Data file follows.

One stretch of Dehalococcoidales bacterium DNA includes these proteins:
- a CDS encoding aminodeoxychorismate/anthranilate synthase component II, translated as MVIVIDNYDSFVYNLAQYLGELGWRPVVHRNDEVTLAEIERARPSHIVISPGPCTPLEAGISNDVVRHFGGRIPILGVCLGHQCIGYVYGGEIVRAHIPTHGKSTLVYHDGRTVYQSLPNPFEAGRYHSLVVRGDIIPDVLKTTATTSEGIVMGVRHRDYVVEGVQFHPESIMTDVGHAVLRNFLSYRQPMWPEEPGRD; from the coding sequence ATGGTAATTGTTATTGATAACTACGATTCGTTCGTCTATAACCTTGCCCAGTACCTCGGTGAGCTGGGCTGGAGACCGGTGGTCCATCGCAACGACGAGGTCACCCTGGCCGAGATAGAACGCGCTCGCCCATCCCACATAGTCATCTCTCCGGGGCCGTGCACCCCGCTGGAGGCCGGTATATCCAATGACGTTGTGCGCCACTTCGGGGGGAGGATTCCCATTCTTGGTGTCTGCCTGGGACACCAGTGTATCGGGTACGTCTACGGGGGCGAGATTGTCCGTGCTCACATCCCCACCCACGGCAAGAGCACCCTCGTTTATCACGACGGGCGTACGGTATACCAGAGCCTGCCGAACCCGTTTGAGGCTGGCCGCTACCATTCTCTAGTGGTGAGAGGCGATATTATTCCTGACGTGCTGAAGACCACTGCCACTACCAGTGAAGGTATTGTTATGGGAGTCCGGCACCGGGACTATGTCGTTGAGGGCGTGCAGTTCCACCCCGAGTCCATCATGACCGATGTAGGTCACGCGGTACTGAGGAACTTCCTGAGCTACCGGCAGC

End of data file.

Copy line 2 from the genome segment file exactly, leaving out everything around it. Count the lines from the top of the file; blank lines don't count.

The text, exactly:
- a CDS encoding aminodeoxychorismate/anthranilate synthase component II, translated as MVIVIDNYDSFVYNLAQYLGELGWRPVVHRNDEVTLAEIERARPSHIVISPGPCTPLEAGISNDVVRHFGGRIPILGVCLGHQCIGYVYGGEIVRAHIPTHGKSTLVYHDGRTVYQSLPNPFEAGRYHSLVVRGDIIPDVLKTTATTSEGIVMGVRHRDYVVEGVQFHPESIMTDVGHAVLRNFLSYRQPMWPEEPGRD; from the coding sequence ATGGTAATTGTTATTGATAACTACGATTCGTTCGTCTATAACCTTGCCCAGTACCTCGGTGAGCTGGGCTGGAGACCGGTGGTCCATCGCAACGACGAGGTCACCCTGGCCGAGATAGAACGCGCTCGCCCATCCCACATAGTCATCTCTCCGGGGCCGTGCACCCCGCTGGAGGCCGGTATATCCAATGACGTTGTGCGCCACTTCGGGGGGAGGATTCCCATTCTTGGTGTCTGCCTGGGACACCAGTGTATCGGGTACGTCTACGGGGGCGAGATTGTCCGTGCTCACATCCCCACCCACGGCAAGAGCACCCTCGTTTATCACGACGGGCGTACGGTATACCAGAGCCTGCCGAACCCGTTTGAGGCTGGCCGCTACCATTCTCTAGTGGTGAGAGGCGATATTATTCCTGACGTGCTGAAGACCACTGCCACTACCAGTGAAGGTATTGTTATGGGAGTCCGGCACCGGGACTATGTCGTTGAGGGCGTGCAGTTCCACCCCGAGTCCATCATGACCGATGTAGGTCACGCGGTACTGAGGAACTTCCTGAGCTACCGGCAGC